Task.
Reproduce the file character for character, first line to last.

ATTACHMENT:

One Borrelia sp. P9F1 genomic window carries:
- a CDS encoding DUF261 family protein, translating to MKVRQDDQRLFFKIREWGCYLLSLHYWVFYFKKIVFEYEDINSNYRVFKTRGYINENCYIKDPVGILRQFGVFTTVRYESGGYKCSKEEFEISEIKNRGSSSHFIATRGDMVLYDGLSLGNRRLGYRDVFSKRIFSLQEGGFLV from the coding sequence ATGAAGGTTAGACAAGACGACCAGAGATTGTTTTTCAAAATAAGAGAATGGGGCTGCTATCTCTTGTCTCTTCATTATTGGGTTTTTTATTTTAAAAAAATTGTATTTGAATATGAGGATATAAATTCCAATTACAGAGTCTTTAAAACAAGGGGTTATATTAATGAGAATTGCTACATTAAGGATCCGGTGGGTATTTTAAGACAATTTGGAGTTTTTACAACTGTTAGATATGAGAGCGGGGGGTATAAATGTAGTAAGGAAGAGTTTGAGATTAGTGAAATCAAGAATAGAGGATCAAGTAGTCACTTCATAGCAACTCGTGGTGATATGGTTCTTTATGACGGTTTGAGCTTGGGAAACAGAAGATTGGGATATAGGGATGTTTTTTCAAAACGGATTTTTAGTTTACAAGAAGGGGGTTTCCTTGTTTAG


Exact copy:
One Borrelia sp. P9F1 genomic window carries:
- a CDS encoding DUF261 family protein, translating to MKVRQDDQRLFFKIREWGCYLLSLHYWVFYFKKIVFEYEDINSNYRVFKTRGYINENCYIKDPVGILRQFGVFTTVRYESGGYKCSKEEFEISEIKNRGSSSHFIATRGDMVLYDGLSLGNRRLGYRDVFSKRIFSLQEGGFLV from the coding sequence ATGAAGGTTAGACAAGACGACCAGAGATTGTTTTTCAAAATAAGAGAATGGGGCTGCTATCTCTTGTCTCTTCATTATTGGGTTTTTTATTTTAAAAAAATTGTATTTGAATATGAGGATATAAATTCCAATTACAGAGTCTTTAAAACAAGGGGTTATATTAATGAGAATTGCTACATTAAGGATCCGGTGGGTATTTTAAGACAATTTGGAGTTTTTACAACTGTTAGATATGAGAGCGGGGGGTATAAATGTAGTAAGGAAGAGTTTGAGATTAGTGAAATCAAGAATAGAGGATCAAGTAGTCACTTCATAGCAACTCGTGGTGATATGGTTCTTTATGACGGTTTGAGCTTGGGAAACAGAAGATTGGGATATAGGGATGTTTTTTCAAAACGGATTTTTAGTTTACAAGAAGGGGGTTTCCTTGTTTAG